McKenna: Would allocate a share of the extra money generated by the state's recovering economy to replenish funds cut in recent years. He says ultimately the state should pay half the cost of a college education, with students paying the other half. (The state currently pays 30 percent.)
for illegal immigrants
Candidates differ on whether Washington should remain one of two states that grant regular driver's licenses to those in the country illegally.
Inslee: Supports Washington's current system, which doesn't require drivers to prove their legal residency in the country to obtain a license; says the state has properly tightened rules to prove that drivers live in Washington.
McKenna: Wants to require drivers to provide Social Security numbers but says those who don't could get a license that can't be used for identification purposes.
Money for K-12 schools
The state Supreme Court ruled this year that the Legislature isn't adequately funding basic public education. Lawmakers have passed bills that outline improvements to schools over time. Costs in the next two years alone could top $1 billion.
Inslee: Says no new taxes are needed but that the gap can be bridged with economic growth, efficiencies in government and ending tax breaks.
McKenna: Bridge the gap by devoting expected growth in state revenues to education while limiting growth in other parts of state government. He also doesn't support new taxes.
Neither has taken a firm position on proposals to build coal-shipping facilities near Longview and Bellingham.
Inslee: Expresses interest in the jobs that might be created by the proposed coal-shipping facilities but says these should receive full environmental review from the federal government.
McKenna: Also says proposed coal terminals should receive full environmental review. McKenna says if they pass the review, Washington should accept the projects and the resulting jobs.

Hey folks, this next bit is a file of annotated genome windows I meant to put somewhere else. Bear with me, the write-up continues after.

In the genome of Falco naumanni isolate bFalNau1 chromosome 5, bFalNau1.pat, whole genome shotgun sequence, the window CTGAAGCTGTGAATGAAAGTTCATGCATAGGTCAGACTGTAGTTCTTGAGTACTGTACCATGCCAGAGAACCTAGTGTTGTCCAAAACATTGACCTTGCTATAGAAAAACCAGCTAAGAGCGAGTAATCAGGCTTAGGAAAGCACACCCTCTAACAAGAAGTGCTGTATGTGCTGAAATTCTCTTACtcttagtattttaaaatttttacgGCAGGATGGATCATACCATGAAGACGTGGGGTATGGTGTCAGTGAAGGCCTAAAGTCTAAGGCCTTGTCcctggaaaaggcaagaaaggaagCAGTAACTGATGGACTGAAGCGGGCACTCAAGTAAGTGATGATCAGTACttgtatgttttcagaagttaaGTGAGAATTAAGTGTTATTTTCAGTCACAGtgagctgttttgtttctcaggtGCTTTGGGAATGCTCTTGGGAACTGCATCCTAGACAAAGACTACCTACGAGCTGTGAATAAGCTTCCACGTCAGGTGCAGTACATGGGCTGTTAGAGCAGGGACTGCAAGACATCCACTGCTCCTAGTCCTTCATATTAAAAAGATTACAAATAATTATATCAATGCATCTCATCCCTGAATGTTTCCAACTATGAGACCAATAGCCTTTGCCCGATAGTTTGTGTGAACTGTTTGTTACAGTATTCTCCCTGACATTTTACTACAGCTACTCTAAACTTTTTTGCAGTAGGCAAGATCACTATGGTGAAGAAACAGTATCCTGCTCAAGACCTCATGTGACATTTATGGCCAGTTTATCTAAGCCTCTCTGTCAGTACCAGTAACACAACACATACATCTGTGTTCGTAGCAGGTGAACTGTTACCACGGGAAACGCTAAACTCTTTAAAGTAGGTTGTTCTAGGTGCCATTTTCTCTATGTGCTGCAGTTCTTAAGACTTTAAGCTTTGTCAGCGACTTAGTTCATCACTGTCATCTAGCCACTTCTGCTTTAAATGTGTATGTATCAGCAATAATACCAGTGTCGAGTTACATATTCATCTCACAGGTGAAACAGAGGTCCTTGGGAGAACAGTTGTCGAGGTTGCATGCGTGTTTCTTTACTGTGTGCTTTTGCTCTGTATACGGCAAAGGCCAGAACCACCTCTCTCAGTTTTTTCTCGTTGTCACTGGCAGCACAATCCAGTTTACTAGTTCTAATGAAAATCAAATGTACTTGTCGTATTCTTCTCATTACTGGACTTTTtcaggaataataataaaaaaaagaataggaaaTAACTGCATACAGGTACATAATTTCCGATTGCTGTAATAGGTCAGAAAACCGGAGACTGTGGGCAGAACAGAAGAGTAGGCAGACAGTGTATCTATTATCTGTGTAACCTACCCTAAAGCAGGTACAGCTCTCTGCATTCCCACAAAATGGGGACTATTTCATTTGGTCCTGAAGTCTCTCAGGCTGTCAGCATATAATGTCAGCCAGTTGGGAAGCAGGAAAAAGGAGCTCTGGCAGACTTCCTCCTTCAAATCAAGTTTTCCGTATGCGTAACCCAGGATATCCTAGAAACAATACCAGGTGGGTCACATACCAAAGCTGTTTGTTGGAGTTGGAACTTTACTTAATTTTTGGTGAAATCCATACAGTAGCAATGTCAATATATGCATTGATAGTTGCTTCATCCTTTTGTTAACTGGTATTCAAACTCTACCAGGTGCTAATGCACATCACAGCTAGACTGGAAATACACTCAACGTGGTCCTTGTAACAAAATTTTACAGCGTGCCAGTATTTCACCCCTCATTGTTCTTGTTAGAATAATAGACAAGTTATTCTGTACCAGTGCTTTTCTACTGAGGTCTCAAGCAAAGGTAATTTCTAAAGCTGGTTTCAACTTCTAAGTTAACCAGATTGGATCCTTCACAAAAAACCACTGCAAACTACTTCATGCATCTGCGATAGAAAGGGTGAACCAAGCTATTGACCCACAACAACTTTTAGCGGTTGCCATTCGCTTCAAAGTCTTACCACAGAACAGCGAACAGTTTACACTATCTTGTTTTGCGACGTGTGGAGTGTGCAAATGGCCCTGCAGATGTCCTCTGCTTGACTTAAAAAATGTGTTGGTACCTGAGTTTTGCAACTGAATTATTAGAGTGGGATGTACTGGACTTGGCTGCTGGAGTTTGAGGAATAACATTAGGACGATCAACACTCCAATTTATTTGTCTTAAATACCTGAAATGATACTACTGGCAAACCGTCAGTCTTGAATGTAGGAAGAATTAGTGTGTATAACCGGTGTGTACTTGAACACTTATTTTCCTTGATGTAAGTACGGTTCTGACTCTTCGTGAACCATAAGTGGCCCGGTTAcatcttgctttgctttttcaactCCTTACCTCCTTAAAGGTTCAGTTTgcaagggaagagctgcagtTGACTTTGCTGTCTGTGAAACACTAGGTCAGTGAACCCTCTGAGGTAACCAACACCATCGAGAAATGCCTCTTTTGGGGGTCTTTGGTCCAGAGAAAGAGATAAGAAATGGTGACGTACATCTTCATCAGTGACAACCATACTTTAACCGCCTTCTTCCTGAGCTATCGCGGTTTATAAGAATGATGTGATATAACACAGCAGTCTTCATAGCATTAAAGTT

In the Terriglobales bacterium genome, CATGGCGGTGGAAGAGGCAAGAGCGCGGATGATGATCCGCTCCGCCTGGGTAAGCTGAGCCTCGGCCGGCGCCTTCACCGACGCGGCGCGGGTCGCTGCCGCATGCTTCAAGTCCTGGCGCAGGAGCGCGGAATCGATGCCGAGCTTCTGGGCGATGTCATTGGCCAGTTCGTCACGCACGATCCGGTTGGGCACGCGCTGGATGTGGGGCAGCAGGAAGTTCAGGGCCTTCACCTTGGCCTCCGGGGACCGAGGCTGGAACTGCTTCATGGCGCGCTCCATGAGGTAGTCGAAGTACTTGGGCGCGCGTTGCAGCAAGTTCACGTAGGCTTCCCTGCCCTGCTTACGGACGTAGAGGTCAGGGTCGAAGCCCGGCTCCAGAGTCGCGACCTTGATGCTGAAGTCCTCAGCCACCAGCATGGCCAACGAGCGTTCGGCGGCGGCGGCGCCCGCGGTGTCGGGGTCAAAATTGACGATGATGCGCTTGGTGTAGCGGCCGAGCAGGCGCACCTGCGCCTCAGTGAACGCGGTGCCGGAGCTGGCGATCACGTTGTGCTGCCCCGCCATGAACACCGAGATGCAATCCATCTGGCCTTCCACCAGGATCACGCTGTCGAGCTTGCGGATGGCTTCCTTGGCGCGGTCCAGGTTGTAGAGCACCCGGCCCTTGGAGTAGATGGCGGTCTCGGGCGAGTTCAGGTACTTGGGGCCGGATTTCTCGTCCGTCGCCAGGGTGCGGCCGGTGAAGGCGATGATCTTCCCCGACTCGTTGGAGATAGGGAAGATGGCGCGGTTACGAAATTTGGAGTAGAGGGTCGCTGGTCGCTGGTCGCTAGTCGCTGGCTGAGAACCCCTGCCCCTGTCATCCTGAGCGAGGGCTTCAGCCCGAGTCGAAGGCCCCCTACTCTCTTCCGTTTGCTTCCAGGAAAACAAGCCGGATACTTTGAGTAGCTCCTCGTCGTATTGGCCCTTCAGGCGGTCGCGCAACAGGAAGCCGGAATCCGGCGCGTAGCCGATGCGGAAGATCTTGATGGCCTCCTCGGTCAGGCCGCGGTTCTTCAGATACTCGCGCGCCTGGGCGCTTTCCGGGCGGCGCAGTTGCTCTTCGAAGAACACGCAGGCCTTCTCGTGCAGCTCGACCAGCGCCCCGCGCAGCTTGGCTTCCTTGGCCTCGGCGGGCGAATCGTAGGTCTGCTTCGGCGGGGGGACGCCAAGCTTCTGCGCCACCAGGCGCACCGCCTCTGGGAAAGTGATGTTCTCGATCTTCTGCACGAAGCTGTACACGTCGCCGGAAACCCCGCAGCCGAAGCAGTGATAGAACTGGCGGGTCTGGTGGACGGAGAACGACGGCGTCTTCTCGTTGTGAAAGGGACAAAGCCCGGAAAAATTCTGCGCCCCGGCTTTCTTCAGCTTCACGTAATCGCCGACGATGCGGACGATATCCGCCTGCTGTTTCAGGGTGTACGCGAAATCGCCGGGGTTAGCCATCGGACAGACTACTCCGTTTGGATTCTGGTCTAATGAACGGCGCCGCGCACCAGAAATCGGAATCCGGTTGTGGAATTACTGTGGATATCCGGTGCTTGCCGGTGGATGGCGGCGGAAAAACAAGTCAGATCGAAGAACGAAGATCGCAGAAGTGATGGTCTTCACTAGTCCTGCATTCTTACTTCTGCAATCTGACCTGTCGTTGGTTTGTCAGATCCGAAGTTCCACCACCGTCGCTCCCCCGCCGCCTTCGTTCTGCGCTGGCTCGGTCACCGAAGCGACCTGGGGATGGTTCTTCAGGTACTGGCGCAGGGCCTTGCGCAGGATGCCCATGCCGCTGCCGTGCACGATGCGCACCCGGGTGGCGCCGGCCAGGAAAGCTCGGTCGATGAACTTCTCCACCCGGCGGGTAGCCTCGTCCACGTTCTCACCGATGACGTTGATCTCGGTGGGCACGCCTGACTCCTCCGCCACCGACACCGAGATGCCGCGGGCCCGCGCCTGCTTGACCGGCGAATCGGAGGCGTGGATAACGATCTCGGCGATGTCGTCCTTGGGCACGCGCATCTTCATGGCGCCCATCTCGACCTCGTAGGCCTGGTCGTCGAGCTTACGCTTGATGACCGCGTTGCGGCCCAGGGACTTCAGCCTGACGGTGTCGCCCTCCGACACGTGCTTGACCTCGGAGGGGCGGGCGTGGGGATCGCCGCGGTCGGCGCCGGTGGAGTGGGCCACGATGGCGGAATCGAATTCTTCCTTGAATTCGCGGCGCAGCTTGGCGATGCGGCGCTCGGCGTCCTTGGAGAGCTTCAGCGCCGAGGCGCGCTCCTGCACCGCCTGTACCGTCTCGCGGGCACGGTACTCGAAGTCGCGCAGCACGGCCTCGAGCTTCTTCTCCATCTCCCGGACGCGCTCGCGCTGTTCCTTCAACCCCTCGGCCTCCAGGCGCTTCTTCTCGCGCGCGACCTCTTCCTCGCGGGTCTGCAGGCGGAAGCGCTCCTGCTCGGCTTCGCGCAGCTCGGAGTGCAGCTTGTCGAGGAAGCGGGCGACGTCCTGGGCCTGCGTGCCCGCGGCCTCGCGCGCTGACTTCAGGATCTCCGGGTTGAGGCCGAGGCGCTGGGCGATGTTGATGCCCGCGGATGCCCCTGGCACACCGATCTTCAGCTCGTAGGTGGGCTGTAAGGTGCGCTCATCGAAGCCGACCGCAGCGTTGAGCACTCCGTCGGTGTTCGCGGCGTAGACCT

Candidates differ on whether Washington should expand Medicaid coverage under the federal health-care law. The federal government would initially pay all of the costs for new enrollees, with the state gradually picking up a share.
Inslee: Favors full expansion as part of the health-care law, arguing state costs are minimal through 2020. He also argues that adding people to coverage rolls reduces the cost of uncompensated care at hospitals, which he said otherwise is passed on to insurers and becomes a $1,000-a-year "hidden tax" on families that do have coverage.
McKenna: Wants to wait to determine Medicaid's costs and affordability (in light of state school-funding obligations) before committing to fully expanding it in 2014.
The candidates agree.
Inslee: Opposed to Initiative 502; cites conflicts with federal law if the measure passes.
McKenna: Opposed to I-502; cites conflicts with federal law if the measure passes and risks to getting medical marijuana to patients under current law.
Allowing charter schools
The candidates differ.
Inslee: Opposes Initiative 1240; says he favors giving grants for innovative school ideas instead.
McKenna: Supports I-1240 to provide an option to parents of kids in struggling schools.
Inslee: Supports Referendum 74, saying same-sex couples should have equal rights.
McKenna: Opposes R-74 on faith grounds but says he'll implement what the public decides. He supports the current domestic-partnership law.
for tax increases
Inslee: Opposes Initiative 1185 as obstruction to majority rule.
McKenna: Supports I-1185 requiring supermajorities in the Legislature for tax increases.
Federal health-care overhaul
Inslee: Voted for the Affordable Care Act as a congressman in 2010 and says he is committed to implementing it at the state level.
McKenna: Joined other attorneys general in a lawsuit to overturn the federal law. He says he sought only to block the law's mandates that individuals buy private-insurance policies and that states expand Medicaid. After the Supreme Court upheld the law, McKenna said he favored keeping insurance exchanges and using them to steer people from Medicaid into the private market.
Both say controlling medical inflation — for state workers, clients of health-care programs and all consumers — is a top priority.
Inslee: Proposes encouraging managed care, preventive care and incentives for healthier behaviors that reduce medical costs.
McKenna: Favors government subsidies to encourage use of private insurance and incentives such as health savings accounts that give consumers a reason to use medical services prudently.